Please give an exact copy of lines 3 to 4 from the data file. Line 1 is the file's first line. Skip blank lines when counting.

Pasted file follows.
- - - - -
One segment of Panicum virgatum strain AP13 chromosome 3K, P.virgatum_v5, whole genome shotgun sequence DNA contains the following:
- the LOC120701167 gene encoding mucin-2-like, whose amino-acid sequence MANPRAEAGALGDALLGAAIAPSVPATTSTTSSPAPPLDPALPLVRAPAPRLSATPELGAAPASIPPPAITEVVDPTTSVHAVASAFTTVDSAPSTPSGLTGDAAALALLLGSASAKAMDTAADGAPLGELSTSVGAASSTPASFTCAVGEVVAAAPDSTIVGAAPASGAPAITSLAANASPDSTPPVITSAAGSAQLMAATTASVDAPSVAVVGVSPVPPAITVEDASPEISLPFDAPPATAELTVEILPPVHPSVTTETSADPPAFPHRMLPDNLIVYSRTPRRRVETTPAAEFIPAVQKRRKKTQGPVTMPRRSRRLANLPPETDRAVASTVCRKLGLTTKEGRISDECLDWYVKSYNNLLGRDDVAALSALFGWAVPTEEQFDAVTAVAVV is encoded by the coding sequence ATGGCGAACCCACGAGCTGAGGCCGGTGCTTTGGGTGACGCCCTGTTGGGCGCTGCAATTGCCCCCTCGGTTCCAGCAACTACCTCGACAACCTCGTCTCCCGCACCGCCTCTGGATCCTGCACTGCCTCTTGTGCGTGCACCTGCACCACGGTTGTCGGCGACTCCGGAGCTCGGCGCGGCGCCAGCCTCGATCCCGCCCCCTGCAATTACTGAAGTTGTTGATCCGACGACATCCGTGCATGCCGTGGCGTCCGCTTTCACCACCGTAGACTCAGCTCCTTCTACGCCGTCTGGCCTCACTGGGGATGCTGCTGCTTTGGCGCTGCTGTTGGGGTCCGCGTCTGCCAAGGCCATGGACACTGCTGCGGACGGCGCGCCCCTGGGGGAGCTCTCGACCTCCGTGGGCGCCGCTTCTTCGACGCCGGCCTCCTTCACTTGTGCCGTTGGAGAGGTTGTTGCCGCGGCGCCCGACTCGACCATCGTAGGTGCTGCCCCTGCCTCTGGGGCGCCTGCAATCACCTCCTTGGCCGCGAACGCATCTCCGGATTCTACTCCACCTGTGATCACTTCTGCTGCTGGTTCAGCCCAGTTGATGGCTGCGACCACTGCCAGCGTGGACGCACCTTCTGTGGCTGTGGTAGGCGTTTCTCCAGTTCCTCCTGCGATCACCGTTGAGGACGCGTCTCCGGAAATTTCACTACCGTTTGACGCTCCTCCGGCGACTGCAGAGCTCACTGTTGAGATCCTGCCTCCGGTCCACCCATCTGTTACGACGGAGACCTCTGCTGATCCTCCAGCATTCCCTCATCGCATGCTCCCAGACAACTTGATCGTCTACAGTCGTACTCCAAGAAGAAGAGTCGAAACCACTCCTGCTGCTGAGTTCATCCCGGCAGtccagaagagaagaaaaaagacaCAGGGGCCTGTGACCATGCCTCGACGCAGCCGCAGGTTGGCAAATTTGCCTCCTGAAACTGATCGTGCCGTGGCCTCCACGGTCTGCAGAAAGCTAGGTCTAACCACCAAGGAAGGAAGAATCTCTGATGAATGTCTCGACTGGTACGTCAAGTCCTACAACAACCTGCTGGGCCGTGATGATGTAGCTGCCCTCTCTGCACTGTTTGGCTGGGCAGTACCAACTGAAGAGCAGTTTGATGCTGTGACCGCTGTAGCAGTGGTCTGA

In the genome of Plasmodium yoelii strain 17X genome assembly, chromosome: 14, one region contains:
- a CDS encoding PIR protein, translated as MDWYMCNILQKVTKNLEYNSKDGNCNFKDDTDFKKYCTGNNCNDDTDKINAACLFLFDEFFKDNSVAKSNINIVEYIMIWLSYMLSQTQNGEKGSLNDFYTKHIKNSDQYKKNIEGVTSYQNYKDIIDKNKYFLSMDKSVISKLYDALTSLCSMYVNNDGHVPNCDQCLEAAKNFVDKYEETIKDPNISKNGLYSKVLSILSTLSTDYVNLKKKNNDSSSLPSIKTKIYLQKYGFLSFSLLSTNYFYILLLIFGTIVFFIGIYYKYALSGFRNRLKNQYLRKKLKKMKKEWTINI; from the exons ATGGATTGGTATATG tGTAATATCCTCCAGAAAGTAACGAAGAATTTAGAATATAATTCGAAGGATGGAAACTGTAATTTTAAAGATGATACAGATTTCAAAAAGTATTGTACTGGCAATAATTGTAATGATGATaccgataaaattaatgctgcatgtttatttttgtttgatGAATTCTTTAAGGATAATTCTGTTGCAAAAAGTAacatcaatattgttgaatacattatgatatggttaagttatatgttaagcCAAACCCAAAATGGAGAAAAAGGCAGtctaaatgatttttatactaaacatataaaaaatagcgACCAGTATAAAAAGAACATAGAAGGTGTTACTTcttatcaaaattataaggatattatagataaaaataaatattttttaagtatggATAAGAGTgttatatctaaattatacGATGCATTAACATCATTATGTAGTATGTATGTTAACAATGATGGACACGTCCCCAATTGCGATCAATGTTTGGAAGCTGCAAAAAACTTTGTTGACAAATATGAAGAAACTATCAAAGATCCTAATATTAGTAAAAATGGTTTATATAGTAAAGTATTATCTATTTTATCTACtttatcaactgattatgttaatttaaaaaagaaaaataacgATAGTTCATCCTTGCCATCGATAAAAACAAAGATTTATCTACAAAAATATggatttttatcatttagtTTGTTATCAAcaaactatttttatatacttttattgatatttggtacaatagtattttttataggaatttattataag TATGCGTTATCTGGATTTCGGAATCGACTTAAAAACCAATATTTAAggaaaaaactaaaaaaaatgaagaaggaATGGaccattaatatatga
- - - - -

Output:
In the genome of Plasmodium yoelii strain 17X genome assembly, chromosome: 14, one region contains:
- a CDS encoding PIR protein, translated as MDWYMCNILQKVTKNLEYNSKDGNCNFKDDTDFKKYCTGNNCNDDTDKINAACLFLFDEFFKDNSVAKSNINIVEYIMIWLSYMLSQTQNGEKGSLNDFYTKHIKNSDQYKKNIEGVTSYQNYKDIIDKNKYFLSMDKSVISKLYDALTSLCSMYVNNDGHVPNCDQCLEAAKNFVDKYEETIKDPNISKNGLYSKVLSILSTLSTDYVNLKKKNNDSSSLPSIKTKIYLQKYGFLSFSLLSTNYFYILLLIFGTIVFFIGIYYKYALSGFRNRLKNQYLRKKLKKMKKEWTINI; from the exons ATGGATTGGTATATG tGTAATATCCTCCAGAAAGTAACGAAGAATTTAGAATATAATTCGAAGGATGGAAACTGTAATTTTAAAGATGATACAGATTTCAAAAAGTATTGTACTGGCAATAATTGTAATGATGATaccgataaaattaatgctgcatgtttatttttgtttgatGAATTCTTTAAGGATAATTCTGTTGCAAAAAGTAacatcaatattgttgaatacattatgatatggttaagttatatgttaagcCAAACCCAAAATGGAGAAAAAGGCAGtctaaatgatttttatactaaacatataaaaaatagcgACCAGTATAAAAAGAACATAGAAGGTGTTACTTcttatcaaaattataaggatattatagataaaaataaatattttttaagtatggATAAGAGTgttatatctaaattatacGATGCATTAACATCATTATGTAGTATGTATGTTAACAATGATGGACACGTCCCCAATTGCGATCAATGTTTGGAAGCTGCAAAAAACTTTGTTGACAAATATGAAGAAACTATCAAAGATCCTAATATTAGTAAAAATGGTTTATATAGTAAAGTATTATCTATTTTATCTACtttatcaactgattatgttaatttaaaaaagaaaaataacgATAGTTCATCCTTGCCATCGATAAAAACAAAGATTTATCTACAAAAATATggatttttatcatttagtTTGTTATCAAcaaactatttttatatacttttattgatatttggtacaatagtattttttataggaatttattataag TATGCGTTATCTGGATTTCGGAATCGACTTAAAAACCAATATTTAAggaaaaaactaaaaaaaatgaagaaggaATGGaccattaatatatga